A Phase I Study of Concurrent CPT-11/Cisplatin and Celecoxib With Radiation Therapy for Patients With Unresectable Non-Small Cell Lung Cancer (NSCLC)
Celecoxib is a non-steroidal-anti-inflammatory drug (NSAIDS), similar to aspirin or
ibuprofen. Recent studies have shown that celecoxib has antitumor activity when used alone.
It may also increase the tumor sensitivity to radiation, making tumors more responsive to
Before treatment starts, you will have a complete physical exam, including blood (about 2
teaspoons) and urine tests. You will have a chest x-ray, CT/MRI scans, and/or a PET scan.
You may have a bone scan (x-rays of your bones) if your doctor feels it is necessary. You
may also have blood tests, x-rays, biopsy of the tumor, and any other tests which your
physician feels are necessary for your standard of care.
In this study, you will take celecoxib by mouth for 5 days before beginning radiation
therapy. You will continue to receive celecoxib 7 days per week throughout radiation
treatment (about 7 weeks). The amount of drug that you take will depend on what dose level
you are assigned to. The dose levels are 200mg, 400mg, and 800 mg per day. Ten patients
will be treated on each dose level starting at the lower level. You will be required to
fill out a medication diary, documenting the dose of celecoxib you are taking and the time
that you take it.
You will receive cisplatin and CPT-11 by vein on Day 1 of Weeks 2 through 8. Chemotherapy
will be given on an outpatient basis. CPT-11 will be infused by vein over 90 minutes
followed by cisplatin which will be infused for 60 minutes. Because cisplatin can cause
kidney damage, fluids may need to be injected to "flush" the kidneys. Diuretics are given
by vein just before and after receiving cisplatin. So that the physician may better
evaluate kidney function during this time, you may be asked to save urine specimens and to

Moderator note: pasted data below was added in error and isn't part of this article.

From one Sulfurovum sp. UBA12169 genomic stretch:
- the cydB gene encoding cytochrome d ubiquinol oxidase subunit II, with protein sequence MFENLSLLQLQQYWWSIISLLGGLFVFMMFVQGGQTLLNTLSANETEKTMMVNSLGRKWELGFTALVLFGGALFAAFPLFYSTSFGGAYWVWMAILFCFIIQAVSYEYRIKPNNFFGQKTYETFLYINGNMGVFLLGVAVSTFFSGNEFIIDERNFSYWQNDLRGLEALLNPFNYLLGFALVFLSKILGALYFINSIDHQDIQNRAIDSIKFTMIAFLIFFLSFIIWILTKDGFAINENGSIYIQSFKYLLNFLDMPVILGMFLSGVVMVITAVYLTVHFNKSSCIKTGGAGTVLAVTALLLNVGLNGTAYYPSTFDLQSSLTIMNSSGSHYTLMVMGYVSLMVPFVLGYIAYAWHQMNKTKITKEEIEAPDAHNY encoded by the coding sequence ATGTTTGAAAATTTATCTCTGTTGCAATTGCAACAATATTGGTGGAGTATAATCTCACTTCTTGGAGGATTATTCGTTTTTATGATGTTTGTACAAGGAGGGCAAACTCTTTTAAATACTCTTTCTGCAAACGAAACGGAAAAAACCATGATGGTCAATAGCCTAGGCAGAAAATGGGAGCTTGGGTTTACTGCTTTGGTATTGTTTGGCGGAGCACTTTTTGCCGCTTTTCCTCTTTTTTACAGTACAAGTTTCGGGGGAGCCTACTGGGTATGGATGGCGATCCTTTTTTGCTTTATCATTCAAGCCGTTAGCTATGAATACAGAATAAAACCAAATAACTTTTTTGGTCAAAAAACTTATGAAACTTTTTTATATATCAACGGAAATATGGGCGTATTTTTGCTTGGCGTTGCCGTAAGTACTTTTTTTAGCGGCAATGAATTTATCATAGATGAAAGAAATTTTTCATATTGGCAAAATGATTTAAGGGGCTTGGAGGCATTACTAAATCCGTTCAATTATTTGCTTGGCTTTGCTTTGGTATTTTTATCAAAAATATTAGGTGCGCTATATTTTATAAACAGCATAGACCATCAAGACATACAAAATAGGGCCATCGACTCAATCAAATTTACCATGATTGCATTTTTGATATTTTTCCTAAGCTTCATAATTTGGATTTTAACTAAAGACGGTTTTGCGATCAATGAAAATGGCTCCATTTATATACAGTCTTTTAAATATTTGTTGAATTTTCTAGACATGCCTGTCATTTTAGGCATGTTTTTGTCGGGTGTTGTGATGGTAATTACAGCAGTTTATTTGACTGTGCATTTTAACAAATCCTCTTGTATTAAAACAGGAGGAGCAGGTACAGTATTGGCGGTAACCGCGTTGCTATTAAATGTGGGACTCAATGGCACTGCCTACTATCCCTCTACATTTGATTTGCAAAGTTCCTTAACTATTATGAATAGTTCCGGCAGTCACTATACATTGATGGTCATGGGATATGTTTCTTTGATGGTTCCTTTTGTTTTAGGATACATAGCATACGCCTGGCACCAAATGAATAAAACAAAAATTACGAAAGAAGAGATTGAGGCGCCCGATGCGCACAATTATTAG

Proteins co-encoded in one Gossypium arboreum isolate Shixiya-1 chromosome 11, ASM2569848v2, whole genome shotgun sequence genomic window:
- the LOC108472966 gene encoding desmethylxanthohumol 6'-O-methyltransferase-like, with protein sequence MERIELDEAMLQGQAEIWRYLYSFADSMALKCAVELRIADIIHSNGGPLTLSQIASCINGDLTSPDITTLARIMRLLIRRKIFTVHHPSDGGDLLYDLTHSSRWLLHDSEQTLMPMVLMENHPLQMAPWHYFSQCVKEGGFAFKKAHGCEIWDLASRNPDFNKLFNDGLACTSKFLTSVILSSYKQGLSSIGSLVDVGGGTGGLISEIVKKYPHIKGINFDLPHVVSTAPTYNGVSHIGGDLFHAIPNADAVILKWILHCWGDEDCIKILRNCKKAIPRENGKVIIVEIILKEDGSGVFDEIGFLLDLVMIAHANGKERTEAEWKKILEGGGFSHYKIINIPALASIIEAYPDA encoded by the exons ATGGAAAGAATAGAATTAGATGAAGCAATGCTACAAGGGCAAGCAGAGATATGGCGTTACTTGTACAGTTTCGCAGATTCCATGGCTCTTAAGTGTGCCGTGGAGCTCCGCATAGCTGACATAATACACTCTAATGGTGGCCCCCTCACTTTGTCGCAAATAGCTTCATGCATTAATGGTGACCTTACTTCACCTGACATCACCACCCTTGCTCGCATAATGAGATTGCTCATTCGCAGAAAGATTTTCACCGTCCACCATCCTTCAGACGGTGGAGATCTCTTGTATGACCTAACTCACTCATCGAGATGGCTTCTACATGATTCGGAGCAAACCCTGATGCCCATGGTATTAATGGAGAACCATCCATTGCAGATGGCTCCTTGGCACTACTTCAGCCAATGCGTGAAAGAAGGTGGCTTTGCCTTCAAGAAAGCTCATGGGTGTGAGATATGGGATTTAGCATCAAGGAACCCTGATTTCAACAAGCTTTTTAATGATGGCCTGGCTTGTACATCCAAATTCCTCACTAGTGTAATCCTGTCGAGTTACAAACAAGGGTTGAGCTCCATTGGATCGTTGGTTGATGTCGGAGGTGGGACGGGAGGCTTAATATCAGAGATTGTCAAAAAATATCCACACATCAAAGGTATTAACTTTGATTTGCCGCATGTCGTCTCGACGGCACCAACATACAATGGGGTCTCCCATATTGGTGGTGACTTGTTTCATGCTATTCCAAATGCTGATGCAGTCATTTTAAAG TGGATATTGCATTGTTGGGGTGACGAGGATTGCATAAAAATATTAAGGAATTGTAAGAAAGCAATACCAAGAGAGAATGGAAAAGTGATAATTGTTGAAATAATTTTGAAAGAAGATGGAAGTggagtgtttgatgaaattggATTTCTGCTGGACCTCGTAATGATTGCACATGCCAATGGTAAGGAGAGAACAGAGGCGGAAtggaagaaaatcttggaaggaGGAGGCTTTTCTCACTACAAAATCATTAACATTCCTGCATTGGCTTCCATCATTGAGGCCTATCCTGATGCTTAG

keep a record of all fluids taken by mouth during the first 24-48 hours after receiving
Radiation therapy will begin on Day 1 of Week 2 and be given at the same time as
chemotherapy. The radiation therapy treatments will be given once a day for 5 days a week,
Monday-Friday. The total treatment time for individual patients will be decided by the
physician, based on the your general condition and stage of disease. The length of the
radiation treatment should be about 7 weeks (35 radiation treatments).
During treatment, you will have blood tests (about 2 teaspoons) every week. You will report
to your physician the degree of sore throat, difficulty swallowing, gastric burning, or any
symptoms that concern you.
You will be taken off study if the disease becomes worse or side effects become very severe.
After treatment is completed, you will return for follow-up visits at one month, every 3
months for 2 years, every 6 months for 3 to 5 years, then once a year for 10 years. At each
follow-up visit, you will have blood (about 2 teaspoons) samples collected for routine lab
tests and you will have a chest x-ray. You will have a CT scan of the chest every 6 months.
Complete lung function tests will also be done. Lung function tests look at the exchange
of the air flow, capacity of the lung, flexibility of the lung, and exchange of oxygen in
carbon dioxide in the lungs.
This is an investigational study. All of the drugs in this study are FDA approved and
commercially available. The use of these drugs in combination is investigational. Between
30 and 40 patients will take part in this study. All will be enrolled at M. D. Anderson.
Endpoint Classification: Safety/Efficacy Study, Intervention Model: Single Group Assignment, Masking: Open Label, Primary Purpose: Treatment
Maximum Tolerated Dose (MTD) of Celebrex (celecoxib)
12 week treatment; Continuous assessment and determination of dose-limiting toxicities.
Ritsuko R Komaki, MD
M.D. Anderson Cancer Center
United States: Institutional Review Board
|UT MD Anderson Cancer Center||Houston, Texas 77030|